Caring for yourself.

Lately I’ve been realizing there are quite a few ways you can kill yourself without slitting your wrists or turning the gas on in the garage.  People smoke themselves to death, drink themselves to death, or don’t take care of their health.  Some people overeat, or eat a lot of the wrong things, (like foods high in the bad kinds of fat), don’t exercise or conversely become anorexic or bulimic, and/or addicted to exercise.  You can live a high stress lifestyle, but not find adequate ways to cope with it, so it builds and builds and your blood pressure starts rising higher and higher until you have a stroke.  These are just some of the less obvious ways you can take your own life.

I mention Tara Brach in my blog fairly often.  She is full of wisdom, and wit.  In one of her podcasts she talks about “the not beautiful”, the habits we fell into during our childhood or later in our lives to cope with stress that didn’t look beautiful to the rest of the world.  As a psychotherapist and a Buddhist teacher, she tries to help people untangle the complex webbing that led them to cope in whatever ways they do that is not serving them well anymore.  In a sense she is saving people’s lives. That doesn’t mean it’s easy though, and it definitely doesn’t happen overnight.

“False refuge” is another term she uses to describe ways of coping that end up harming us.  Rather than helping us reach a place of peace and acceptance, they numb us to feelings we don’t want to or can’t cope with at the time. (either because we’re too young, or there might be severe repercussions for allowing our feelings to show)  One of the reasons I like listening to her so much as a teacher is that she doesn’t present any “magic” or “easy” cures.  She is incredibly compassionate and urges us, along with meditations to help us get there, to be compassionate to ourselves.  She challenges us to look deeply, under what may be layers of feelings we haven’t wanted to face.  She asks us to care for ourselves enough to explore our “not beautiful” ways of coping and forgive both the people who may have led to their creation, and ourselves.  Tara is not asking us to be self-centered, but to spend time meditating, leading us toward self-compassion, self-love, and self-understanding which are the foundation for having compassion, love and understanding for others.

I think about all the soldiers coming back from our wars who’ve been devastated both by what they’ve seen, and what they’ve had to do.  On top of that they may be coping with traumatic brain injuries, or amputations, bodies that may not seem like their own anymore. Nightmares, feeling separate from others because who can understand what you’re feeling unless they’ve gone through it themselves?  All the while you were told of the nobility of your service to your country, and it was noble.  The memories of the bodies of friends, women, men and children, blown apart – I cannot imagine the images you have to carry in your minds.  I do know I am thankful you were there for your fellow countrymen and women when you were called and went far above and beyond what should have been expected of anyone.  When it feels like the countrymen you went through this hell to protect aren’t really paying attention anymore, that they’ve “changed channels” in a sense, it must make you wonder if it was all worth it.  I admire you for your service, am so sorry for your losses, and pray with all my being that you will heal as time goes on.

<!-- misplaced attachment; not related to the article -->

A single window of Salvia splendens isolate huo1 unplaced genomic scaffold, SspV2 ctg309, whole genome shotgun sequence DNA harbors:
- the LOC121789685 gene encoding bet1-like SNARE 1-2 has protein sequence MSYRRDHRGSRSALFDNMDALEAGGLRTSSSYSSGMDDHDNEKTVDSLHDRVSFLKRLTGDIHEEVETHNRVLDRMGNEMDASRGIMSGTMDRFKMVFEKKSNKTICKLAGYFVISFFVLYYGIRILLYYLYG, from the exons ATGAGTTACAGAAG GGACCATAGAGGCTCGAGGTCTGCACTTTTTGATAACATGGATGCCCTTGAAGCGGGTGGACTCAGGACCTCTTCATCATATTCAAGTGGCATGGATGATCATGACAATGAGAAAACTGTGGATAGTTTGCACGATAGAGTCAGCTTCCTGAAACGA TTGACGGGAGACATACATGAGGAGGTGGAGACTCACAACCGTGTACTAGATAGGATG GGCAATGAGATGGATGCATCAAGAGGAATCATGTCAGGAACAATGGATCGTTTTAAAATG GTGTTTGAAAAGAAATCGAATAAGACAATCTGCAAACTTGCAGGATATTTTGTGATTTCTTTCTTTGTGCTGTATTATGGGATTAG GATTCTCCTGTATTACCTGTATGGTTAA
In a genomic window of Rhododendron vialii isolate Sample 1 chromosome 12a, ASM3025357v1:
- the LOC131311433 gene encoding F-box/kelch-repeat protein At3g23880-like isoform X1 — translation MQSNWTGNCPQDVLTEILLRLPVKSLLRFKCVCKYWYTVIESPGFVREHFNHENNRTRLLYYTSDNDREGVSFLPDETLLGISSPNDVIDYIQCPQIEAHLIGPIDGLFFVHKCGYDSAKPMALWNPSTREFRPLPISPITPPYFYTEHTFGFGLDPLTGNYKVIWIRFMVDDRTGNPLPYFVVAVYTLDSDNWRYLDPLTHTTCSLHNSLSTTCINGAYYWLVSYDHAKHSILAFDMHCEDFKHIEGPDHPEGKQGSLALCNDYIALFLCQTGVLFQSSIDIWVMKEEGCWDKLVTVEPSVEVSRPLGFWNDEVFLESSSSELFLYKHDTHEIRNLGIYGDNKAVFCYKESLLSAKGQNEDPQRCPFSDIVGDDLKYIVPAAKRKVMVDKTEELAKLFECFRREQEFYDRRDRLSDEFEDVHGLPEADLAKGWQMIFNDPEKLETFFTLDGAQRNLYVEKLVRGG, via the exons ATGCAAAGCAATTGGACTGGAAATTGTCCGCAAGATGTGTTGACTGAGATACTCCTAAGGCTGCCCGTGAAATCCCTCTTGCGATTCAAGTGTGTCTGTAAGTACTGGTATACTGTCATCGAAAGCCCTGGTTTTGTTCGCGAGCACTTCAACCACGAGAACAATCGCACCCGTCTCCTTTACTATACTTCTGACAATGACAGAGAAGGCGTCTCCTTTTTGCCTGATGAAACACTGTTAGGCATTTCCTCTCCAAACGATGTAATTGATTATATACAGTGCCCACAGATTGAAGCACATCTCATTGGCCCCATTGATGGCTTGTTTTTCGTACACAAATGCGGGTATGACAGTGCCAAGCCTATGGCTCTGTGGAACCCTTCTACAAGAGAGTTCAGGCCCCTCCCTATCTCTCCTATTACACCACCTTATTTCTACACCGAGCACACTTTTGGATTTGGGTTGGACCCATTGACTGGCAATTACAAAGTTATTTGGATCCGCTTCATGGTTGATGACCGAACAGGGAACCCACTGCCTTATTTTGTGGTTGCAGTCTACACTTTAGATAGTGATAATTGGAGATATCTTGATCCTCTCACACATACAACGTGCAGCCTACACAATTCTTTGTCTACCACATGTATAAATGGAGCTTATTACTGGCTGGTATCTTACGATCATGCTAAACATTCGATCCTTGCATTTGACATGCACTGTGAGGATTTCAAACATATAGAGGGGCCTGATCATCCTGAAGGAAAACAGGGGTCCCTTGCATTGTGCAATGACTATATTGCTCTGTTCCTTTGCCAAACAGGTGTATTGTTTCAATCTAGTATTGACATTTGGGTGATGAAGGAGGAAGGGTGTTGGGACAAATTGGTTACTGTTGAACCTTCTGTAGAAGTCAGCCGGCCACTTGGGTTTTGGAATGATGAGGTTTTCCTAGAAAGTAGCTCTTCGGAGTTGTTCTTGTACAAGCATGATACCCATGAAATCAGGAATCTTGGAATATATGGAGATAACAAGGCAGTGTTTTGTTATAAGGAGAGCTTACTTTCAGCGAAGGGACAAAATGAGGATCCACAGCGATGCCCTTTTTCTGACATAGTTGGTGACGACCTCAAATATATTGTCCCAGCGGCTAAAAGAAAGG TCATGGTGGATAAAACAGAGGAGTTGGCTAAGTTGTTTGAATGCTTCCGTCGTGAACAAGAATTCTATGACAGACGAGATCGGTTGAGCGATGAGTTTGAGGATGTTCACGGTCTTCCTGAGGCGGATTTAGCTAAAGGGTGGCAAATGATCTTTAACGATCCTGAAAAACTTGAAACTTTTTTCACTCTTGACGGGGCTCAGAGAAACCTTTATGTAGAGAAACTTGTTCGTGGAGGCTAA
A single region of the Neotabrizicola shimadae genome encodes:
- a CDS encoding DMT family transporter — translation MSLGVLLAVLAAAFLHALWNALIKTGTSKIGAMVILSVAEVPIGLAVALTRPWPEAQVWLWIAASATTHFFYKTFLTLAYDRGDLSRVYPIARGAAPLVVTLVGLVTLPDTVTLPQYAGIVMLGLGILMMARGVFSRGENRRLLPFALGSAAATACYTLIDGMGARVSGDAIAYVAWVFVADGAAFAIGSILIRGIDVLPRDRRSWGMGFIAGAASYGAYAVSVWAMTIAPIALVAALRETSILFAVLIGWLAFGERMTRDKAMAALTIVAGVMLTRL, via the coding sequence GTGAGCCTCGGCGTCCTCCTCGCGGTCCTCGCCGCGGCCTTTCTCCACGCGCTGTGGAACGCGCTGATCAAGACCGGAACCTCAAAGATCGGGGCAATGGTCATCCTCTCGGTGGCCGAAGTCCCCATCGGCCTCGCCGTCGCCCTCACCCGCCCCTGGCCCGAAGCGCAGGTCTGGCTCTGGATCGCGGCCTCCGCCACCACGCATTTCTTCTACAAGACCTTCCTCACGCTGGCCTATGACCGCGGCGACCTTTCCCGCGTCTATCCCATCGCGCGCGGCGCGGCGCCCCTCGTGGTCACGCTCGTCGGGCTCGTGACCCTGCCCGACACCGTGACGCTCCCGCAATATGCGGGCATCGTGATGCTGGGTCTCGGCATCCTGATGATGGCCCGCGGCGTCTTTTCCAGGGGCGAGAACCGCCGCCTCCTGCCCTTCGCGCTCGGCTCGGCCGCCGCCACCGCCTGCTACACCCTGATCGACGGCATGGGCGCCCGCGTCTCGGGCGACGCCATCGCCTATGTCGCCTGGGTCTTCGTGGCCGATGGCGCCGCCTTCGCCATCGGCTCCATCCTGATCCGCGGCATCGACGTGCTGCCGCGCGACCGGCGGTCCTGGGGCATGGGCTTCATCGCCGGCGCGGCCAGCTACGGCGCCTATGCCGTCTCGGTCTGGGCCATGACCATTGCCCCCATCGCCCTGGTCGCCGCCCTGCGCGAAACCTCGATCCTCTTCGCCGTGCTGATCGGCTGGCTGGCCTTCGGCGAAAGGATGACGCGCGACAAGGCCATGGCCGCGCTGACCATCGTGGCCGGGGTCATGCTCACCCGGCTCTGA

My path is very different, but heart wrenching on another level.  I am watching my son declining regardless of all efforts to try and keep his illness at bay.  He’s never without a cough, but as another young man with A-T is being trached in an ICU in Texas, Dan’s cough is getting more congested and full.  I’m concerned that he may be aspirating more, both of which are going to require a visit to his pulmonologist and a discussion about quality of life.  If he has another swallow test and is aspirating more, do we take away the small pleasure he gets from eating?  Each pneumonia he gets causes more fibrosis in his lungs, and as his beard is sprouting and his mustache filling in, his telangiectasia’s spread just like the spider veins they’re named for.  He has a red, bumpy rash all over his arms, chest and the tops of his thighs called Keratosis pillaris, and nothing is helping it go away.  The crappy power chair we received has a horrible cushion that makes him sweat, and he has frequent yeast infections in his groin, and mouth (because of the nebulized steroids he’s on for his lungs).  All the things I have to do to even try to make these things better he hates but there is no one else to provide his care but me.  Transferring him is getting harder and harder as he grows taller and puts on weight, which are both good things.  I’ve gone through so many deaths in our A-T family, and each child who dies causes unbearable grief to ripple through our lives.  Yet going without communication to these families is inconceivable to me.  Even if all I can do is pray, I want to be doing that.  I want to share in the joys too, like one of our kids being named Little Miss Wheelchair for the State of Texas. ( You have to take the sadness along with the elation.

This post started out on a rather gloomy note, although I stand by what I said.  We who are traumatized, have PTSD, anxiety, depression – we have to find ways to care for ourselves as we care for our loved ones.  It isn’t easy, and it’s hard to find time, but some how we have to give ourselves compassion so there is something left for us to give the people who need us.  It’s hard to find comfort from hugging an empty shell.  Ideas are always welcomed, especially inexpensive ones.

May your life be filled with peace and blessings.  Namaste’.

My SuperDan
Dan the SuperMan

Published by janetlandis

I am a mother, a nurse, a caregiver and a writer.

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